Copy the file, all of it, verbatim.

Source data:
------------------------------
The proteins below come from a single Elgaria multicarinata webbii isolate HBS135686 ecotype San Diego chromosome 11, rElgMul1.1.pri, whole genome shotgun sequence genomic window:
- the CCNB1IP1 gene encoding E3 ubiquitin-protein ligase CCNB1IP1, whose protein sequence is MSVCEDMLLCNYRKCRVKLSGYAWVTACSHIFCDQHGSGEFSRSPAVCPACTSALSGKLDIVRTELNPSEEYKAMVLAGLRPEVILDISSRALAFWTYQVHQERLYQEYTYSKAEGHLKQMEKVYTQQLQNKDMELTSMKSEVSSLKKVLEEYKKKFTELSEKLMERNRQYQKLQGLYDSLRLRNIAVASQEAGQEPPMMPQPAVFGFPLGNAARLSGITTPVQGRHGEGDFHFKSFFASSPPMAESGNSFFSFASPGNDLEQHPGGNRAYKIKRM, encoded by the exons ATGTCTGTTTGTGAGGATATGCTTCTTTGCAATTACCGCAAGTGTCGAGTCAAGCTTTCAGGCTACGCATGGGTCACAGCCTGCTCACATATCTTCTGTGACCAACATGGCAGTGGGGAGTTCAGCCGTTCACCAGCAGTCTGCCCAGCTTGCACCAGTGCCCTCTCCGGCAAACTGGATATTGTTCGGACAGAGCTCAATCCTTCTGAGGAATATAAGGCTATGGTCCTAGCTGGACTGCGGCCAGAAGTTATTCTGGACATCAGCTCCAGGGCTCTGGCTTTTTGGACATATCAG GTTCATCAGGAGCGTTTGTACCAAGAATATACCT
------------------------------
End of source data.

The proteins below come from a single Elgaria multicarinata webbii isolate HBS135686 ecotype San Diego chromosome 11, rElgMul1.1.pri, whole genome shotgun sequence genomic window:
- the CCNB1IP1 gene encoding E3 ubiquitin-protein ligase CCNB1IP1, whose protein sequence is MSVCEDMLLCNYRKCRVKLSGYAWVTACSHIFCDQHGSGEFSRSPAVCPACTSALSGKLDIVRTELNPSEEYKAMVLAGLRPEVILDISSRALAFWTYQVHQERLYQEYTYSKAEGHLKQMEKVYTQQLQNKDMELTSMKSEVSSLKKVLEEYKKKFTELSEKLMERNRQYQKLQGLYDSLRLRNIAVASQEAGQEPPMMPQPAVFGFPLGNAARLSGITTPVQGRHGEGDFHFKSFFASSPPMAESGNSFFSFASPGNDLEQHPGGNRAYKIKRM, encoded by the exons ATGTCTGTTTGTGAGGATATGCTTCTTTGCAATTACCGCAAGTGTCGAGTCAAGCTTTCAGGCTACGCATGGGTCACAGCCTGCTCACATATCTTCTGTGACCAACATGGCAGTGGGGAGTTCAGCCGTTCACCAGCAGTCTGCCCAGCTTGCACCAGTGCCCTCTCCGGCAAACTGGATATTGTTCGGACAGAGCTCAATCCTTCTGAGGAATATAAGGCTATGGTCCTAGCTGGACTGCGGCCAGAAGTTATTCTGGACATCAGCTCCAGGGCTCTGGCTTTTTGGACATATCAG GTTCATCAGGAGCGTTTGTACCAAGAATATACCT